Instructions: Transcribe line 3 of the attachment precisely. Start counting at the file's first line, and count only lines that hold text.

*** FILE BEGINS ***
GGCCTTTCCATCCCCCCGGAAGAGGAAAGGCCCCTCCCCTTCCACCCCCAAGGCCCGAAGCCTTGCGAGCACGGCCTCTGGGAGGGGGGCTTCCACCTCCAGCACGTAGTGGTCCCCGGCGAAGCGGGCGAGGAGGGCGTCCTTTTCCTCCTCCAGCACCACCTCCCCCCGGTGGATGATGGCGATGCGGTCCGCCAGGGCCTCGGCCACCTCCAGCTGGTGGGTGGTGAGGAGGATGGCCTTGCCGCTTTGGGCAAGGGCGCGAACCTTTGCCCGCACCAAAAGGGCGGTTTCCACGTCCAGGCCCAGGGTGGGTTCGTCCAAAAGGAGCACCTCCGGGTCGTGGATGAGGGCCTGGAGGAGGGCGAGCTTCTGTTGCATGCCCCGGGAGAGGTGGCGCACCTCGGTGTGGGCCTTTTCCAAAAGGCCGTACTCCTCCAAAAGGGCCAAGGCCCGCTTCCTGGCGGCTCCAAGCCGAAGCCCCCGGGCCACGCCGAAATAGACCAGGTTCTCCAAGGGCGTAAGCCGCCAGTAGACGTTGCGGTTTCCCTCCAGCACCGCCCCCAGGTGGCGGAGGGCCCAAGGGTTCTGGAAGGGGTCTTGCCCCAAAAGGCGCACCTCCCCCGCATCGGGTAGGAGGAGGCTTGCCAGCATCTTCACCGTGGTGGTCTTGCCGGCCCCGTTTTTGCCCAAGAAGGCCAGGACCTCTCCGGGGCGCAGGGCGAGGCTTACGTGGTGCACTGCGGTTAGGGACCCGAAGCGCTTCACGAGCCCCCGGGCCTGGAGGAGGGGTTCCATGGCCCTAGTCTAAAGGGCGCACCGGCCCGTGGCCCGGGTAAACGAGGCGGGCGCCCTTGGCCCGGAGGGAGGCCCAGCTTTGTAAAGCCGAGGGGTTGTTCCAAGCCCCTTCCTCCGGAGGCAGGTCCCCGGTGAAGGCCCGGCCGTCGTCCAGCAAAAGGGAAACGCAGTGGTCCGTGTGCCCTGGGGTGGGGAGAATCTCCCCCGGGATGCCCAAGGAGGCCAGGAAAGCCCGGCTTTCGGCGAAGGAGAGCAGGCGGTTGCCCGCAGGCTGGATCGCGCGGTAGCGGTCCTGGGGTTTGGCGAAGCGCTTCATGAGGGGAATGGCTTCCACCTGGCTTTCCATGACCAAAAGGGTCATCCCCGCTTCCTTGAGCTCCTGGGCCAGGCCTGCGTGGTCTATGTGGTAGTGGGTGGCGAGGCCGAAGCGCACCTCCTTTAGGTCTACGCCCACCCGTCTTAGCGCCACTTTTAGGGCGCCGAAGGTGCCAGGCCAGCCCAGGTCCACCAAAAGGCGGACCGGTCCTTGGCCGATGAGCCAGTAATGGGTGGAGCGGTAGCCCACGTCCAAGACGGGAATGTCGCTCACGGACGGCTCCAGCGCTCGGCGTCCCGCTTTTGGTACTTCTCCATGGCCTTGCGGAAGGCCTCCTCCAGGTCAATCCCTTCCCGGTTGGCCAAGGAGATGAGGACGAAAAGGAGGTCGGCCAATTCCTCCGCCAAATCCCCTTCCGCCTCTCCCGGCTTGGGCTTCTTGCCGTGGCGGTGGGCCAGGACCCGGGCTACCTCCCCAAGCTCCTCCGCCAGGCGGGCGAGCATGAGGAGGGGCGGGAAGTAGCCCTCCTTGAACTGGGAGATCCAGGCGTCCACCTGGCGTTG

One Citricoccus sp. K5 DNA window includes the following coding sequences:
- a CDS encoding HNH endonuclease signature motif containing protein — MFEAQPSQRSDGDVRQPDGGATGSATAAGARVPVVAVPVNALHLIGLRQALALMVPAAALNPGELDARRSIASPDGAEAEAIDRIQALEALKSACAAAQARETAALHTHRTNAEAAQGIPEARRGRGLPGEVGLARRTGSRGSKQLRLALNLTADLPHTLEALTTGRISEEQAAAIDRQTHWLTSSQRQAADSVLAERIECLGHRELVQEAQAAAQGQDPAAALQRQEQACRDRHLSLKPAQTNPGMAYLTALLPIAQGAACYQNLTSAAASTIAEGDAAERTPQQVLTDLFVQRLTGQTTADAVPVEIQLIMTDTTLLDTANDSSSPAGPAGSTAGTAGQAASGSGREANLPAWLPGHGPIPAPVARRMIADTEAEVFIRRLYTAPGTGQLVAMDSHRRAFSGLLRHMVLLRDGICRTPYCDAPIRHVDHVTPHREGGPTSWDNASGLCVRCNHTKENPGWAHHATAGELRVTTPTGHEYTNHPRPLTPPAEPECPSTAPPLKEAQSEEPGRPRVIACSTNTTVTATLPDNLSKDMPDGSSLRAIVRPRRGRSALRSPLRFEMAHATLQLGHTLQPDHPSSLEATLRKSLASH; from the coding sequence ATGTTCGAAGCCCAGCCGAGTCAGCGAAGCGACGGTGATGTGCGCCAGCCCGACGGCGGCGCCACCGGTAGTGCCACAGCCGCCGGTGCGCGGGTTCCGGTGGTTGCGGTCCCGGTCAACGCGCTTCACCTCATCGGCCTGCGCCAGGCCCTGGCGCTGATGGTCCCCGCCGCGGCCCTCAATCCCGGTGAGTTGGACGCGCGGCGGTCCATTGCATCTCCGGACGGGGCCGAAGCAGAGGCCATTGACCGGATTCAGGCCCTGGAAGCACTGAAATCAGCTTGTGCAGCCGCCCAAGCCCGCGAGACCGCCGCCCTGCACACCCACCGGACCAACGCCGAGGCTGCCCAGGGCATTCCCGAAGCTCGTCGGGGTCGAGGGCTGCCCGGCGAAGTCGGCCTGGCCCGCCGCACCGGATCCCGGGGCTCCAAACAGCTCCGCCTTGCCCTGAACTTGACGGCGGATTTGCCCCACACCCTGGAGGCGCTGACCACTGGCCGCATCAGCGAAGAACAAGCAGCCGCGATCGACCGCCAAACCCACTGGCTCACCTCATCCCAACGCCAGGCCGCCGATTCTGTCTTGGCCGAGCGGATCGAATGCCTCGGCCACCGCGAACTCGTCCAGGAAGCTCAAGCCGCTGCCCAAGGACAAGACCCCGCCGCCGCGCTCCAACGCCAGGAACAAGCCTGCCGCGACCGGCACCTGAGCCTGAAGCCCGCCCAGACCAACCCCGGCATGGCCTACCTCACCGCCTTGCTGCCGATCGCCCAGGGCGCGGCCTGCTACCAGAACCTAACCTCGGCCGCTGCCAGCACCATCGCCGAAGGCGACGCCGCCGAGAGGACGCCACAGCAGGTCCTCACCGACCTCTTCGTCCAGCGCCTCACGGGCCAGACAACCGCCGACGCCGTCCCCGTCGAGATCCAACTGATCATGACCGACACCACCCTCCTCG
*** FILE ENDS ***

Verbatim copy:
- a CDS encoding HNH endonuclease signature motif containing protein — MFEAQPSQRSDGDVRQPDGGATGSATAAGARVPVVAVPVNALHLIGLRQALALMVPAAALNPGELDARRSIASPDGAEAEAIDRIQALEALKSACAAAQARETAALHTHRTNAEAAQGIPEARRGRGLPGEVGLARRTGSRGSKQLRLALNLTADLPHTLEALTTGRISEEQAAAIDRQTHWLTSSQRQAADSVLAERIECLGHRELVQEAQAAAQGQDPAAALQRQEQACRDRHLSLKPAQTNPGMAYLTALLPIAQGAACYQNLTSAAASTIAEGDAAERTPQQVLTDLFVQRLTGQTTADAVPVEIQLIMTDTTLLDTANDSSSPAGPAGSTAGTAGQAASGSGREANLPAWLPGHGPIPAPVARRMIADTEAEVFIRRLYTAPGTGQLVAMDSHRRAFSGLLRHMVLLRDGICRTPYCDAPIRHVDHVTPHREGGPTSWDNASGLCVRCNHTKENPGWAHHATAGELRVTTPTGHEYTNHPRPLTPPAEPECPSTAPPLKEAQSEEPGRPRVIACSTNTTVTATLPDNLSKDMPDGSSLRAIVRPRRGRSALRSPLRFEMAHATLQLGHTLQPDHPSSLEATLRKSLASH; from the coding sequence ATGTTCGAAGCCCAGCCGAGTCAGCGAAGCGACGGTGATGTGCGCCAGCCCGACGGCGGCGCCACCGGTAGTGCCACAGCCGCCGGTGCGCGGGTTCCGGTGGTTGCGGTCCCGGTCAACGCGCTTCACCTCATCGGCCTGCGCCAGGCCCTGGCGCTGATGGTCCCCGCCGCGGCCCTCAATCCCGGTGAGTTGGACGCGCGGCGGTCCATTGCATCTCCGGACGGGGCCGAAGCAGAGGCCATTGACCGGATTCAGGCCCTGGAAGCACTGAAATCAGCTTGTGCAGCCGCCCAAGCCCGCGAGACCGCCGCCCTGCACACCCACCGGACCAACGCCGAGGCTGCCCAGGGCATTCCCGAAGCTCGTCGGGGTCGAGGGCTGCCCGGCGAAGTCGGCCTGGCCCGCCGCACCGGATCCCGGGGCTCCAAACAGCTCCGCCTTGCCCTGAACTTGACGGCGGATTTGCCCCACACCCTGGAGGCGCTGACCACTGGCCGCATCAGCGAAGAACAAGCAGCCGCGATCGACCGCCAAACCCACTGGCTCACCTCATCCCAACGCCAGGCCGCCGATTCTGTCTTGGCCGAGCGGATCGAATGCCTCGGCCACCGCGAACTCGTCCAGGAAGCTCAAGCCGCTGCCCAAGGACAAGACCCCGCCGCCGCGCTCCAACGCCAGGAACAAGCCTGCCGCGACCGGCACCTGAGCCTGAAGCCCGCCCAGACCAACCCCGGCATGGCCTACCTCACCGCCTTGCTGCCGATCGCCCAGGGCGCGGCCTGCTACCAGAACCTAACCTCGGCCGCTGCCAGCACCATCGCCGAAGGCGACGCCGCCGAGAGGACGCCACAGCAGGTCCTCACCGACCTCTTCGTCCAGCGCCTCACGGGCCAGACAACCGCCGACGCCGTCCCCGTCGAGATCCAACTGATCATGACCGACACCACCCTCCTCG